No, it actually didn’t snow, but this is an irruption year for Snowy Owls. So what do I do on New Year’s Day? Driving more than 400 miles and 7 hours, of course, to see the Snowy Owls!
After 3.5 hours of driving I arrived at Delaware Seashore State Park on this sunny and crispy first day of 2014. The day before, there were reports of Snowy Owls at a location in this park. Sure enough, there were people lined up along the Coastal Highway watching a large white bird on the sand dune — the Snowy Owl! However, because of the rather long distance from the highway to the bird, I could not get very good pictures at this time.
But I did make a trek to the beach. There, in the Atlantic Ocean, I could see Northern Gannets, gulls (several species), and Red-throated Loons and Surf Scoters, both were new life birds for me! It sure looked like my New Year got to a good start!
After some stopping at some places along the way, seeing Snow Geese, Redheads and Canvasbacks (both duck species) and other waterfowls, I decided to go back to the beach to get a closer look at the Snowy Owl.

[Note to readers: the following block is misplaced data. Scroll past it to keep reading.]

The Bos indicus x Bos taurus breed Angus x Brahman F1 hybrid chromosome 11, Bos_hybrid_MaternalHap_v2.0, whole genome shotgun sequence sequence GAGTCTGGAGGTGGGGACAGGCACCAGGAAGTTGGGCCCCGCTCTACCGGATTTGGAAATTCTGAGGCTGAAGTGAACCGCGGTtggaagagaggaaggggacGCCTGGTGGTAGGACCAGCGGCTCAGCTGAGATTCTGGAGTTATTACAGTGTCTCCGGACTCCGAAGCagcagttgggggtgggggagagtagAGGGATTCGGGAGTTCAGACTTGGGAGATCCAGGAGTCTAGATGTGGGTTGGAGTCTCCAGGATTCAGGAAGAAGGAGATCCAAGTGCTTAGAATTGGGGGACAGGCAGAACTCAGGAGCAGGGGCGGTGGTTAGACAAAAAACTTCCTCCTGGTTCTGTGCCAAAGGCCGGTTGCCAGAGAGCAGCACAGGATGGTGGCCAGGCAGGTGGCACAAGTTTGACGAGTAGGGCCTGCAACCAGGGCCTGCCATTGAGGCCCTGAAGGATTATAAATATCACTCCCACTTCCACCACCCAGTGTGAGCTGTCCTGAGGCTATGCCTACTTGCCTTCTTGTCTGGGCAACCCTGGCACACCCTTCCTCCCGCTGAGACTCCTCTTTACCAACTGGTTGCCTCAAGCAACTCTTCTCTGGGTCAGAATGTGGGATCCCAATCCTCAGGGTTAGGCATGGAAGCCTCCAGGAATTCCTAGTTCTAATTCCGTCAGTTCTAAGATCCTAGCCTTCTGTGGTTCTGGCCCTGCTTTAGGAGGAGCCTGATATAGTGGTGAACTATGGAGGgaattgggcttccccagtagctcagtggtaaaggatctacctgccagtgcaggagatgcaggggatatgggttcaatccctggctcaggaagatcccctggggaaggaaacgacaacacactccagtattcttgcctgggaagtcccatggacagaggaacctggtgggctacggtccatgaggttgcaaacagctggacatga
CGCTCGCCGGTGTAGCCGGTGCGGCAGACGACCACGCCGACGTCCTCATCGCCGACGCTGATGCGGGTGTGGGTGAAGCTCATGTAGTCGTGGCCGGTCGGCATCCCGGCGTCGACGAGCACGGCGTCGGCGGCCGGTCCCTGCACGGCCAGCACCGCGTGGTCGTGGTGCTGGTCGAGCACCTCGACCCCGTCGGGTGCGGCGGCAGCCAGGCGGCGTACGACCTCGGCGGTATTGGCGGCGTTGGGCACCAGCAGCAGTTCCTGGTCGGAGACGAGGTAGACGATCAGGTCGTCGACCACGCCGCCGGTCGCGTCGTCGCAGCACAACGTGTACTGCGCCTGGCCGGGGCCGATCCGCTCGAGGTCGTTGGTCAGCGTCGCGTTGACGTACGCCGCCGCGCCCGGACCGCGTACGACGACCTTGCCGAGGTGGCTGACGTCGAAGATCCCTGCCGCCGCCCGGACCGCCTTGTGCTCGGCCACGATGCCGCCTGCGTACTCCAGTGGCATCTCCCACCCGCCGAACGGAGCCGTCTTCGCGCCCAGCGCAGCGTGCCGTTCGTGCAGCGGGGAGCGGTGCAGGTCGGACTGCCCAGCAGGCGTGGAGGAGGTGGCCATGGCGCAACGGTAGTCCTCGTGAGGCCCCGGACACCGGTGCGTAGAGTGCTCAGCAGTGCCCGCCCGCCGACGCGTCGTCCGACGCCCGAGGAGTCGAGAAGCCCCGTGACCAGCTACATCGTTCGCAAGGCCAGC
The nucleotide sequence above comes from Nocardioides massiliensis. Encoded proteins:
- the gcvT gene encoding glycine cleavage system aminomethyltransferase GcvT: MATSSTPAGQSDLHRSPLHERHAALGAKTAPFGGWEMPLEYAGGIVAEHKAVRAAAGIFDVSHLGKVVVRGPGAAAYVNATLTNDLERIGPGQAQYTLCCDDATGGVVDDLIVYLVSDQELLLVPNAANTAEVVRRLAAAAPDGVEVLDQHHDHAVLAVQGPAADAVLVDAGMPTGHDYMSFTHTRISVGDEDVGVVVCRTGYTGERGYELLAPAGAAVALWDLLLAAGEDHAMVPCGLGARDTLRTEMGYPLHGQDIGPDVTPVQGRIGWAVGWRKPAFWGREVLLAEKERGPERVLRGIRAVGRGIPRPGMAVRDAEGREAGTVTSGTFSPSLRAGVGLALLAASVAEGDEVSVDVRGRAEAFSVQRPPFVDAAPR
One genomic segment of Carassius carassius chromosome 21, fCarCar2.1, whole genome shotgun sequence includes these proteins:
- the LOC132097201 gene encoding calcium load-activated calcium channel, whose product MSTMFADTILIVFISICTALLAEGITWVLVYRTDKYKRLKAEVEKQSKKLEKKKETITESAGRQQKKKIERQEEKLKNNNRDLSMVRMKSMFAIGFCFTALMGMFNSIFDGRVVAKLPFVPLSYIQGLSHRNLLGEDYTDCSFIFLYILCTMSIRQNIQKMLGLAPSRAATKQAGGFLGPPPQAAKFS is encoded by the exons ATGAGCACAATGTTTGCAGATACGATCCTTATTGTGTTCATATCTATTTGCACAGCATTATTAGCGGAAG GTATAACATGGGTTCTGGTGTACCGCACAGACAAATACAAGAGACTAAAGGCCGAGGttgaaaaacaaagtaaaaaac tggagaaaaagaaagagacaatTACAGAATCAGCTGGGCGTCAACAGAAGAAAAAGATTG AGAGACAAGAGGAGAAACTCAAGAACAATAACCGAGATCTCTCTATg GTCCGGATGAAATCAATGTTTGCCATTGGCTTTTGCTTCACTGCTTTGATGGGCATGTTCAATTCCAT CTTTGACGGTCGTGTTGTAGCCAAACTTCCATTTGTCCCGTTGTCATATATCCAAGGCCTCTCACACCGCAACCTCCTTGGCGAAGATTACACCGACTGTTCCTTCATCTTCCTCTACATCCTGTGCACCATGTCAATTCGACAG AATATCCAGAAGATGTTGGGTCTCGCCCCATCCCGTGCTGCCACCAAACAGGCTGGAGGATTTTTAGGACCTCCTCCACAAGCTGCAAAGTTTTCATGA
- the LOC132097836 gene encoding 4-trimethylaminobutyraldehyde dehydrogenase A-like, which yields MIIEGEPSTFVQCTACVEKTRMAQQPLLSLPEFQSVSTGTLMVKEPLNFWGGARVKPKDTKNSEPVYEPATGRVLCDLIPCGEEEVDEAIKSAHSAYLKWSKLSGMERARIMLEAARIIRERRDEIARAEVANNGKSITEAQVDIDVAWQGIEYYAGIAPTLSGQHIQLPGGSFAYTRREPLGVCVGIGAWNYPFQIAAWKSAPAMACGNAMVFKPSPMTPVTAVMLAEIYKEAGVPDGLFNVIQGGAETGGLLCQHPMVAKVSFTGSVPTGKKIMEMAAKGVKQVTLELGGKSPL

And this time it paid off — after trekking rather laboriously over the soft sand for more than a mile, finally I spotted the owl (and some photographers) at a sand dune. The sun was setting, but the Snowy Owl was very cooperative and allowed us to get pretty close. I managed to take quite a few clear pictures of him (“him” would be right, this appeared to be a male bird).
Satisfied, I headed back in the setting sun and chilly breeze. But it seemed that my day was not quite over yet — just then three Snow Buntings flew to the beach and stopped right in front of me. Unlike the Snowy Owl, which is irruptive, Snow Buntings are regular winter migrators found in the northern half of the United States (they spend the summer or breeding season in the Arctic). But it is a new bird for me nonetheless.
I still had more than 200 miles to go back home, but the roads did not look that long after these encounters somehow …